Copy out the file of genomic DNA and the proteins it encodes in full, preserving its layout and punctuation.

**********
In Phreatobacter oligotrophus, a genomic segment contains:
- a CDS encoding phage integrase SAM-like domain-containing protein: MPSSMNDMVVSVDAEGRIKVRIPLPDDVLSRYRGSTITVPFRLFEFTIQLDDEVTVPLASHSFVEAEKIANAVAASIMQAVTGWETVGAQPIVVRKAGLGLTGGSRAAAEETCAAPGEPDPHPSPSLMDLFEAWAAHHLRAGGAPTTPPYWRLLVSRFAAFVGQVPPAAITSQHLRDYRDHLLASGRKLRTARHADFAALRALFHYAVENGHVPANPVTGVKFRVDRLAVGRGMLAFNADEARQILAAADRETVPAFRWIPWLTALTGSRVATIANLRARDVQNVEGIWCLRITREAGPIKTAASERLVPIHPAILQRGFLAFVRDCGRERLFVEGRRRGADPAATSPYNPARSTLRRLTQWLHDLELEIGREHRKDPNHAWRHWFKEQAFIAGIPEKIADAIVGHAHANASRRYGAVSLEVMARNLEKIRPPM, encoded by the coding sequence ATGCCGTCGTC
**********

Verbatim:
In Phreatobacter oligotrophus, a genomic segment contains:
- a CDS encoding phage integrase SAM-like domain-containing protein: MPSSMNDMVVSVDAEGRIKVRIPLPDDVLSRYRGSTITVPFRLFEFTIQLDDEVTVPLASHSFVEAEKIANAVAASIMQAVTGWETVGAQPIVVRKAGLGLTGGSRAAAEETCAAPGEPDPHPSPSLMDLFEAWAAHHLRAGGAPTTPPYWRLLVSRFAAFVGQVPPAAITSQHLRDYRDHLLASGRKLRTARHADFAALRALFHYAVENGHVPANPVTGVKFRVDRLAVGRGMLAFNADEARQILAAADRETVPAFRWIPWLTALTGSRVATIANLRARDVQNVEGIWCLRITREAGPIKTAASERLVPIHPAILQRGFLAFVRDCGRERLFVEGRRRGADPAATSPYNPARSTLRRLTQWLHDLELEIGREHRKDPNHAWRHWFKEQAFIAGIPEKIADAIVGHAHANASRRYGAVSLEVMARNLEKIRPPM, encoded by the coding sequence ATGCCGTCGTC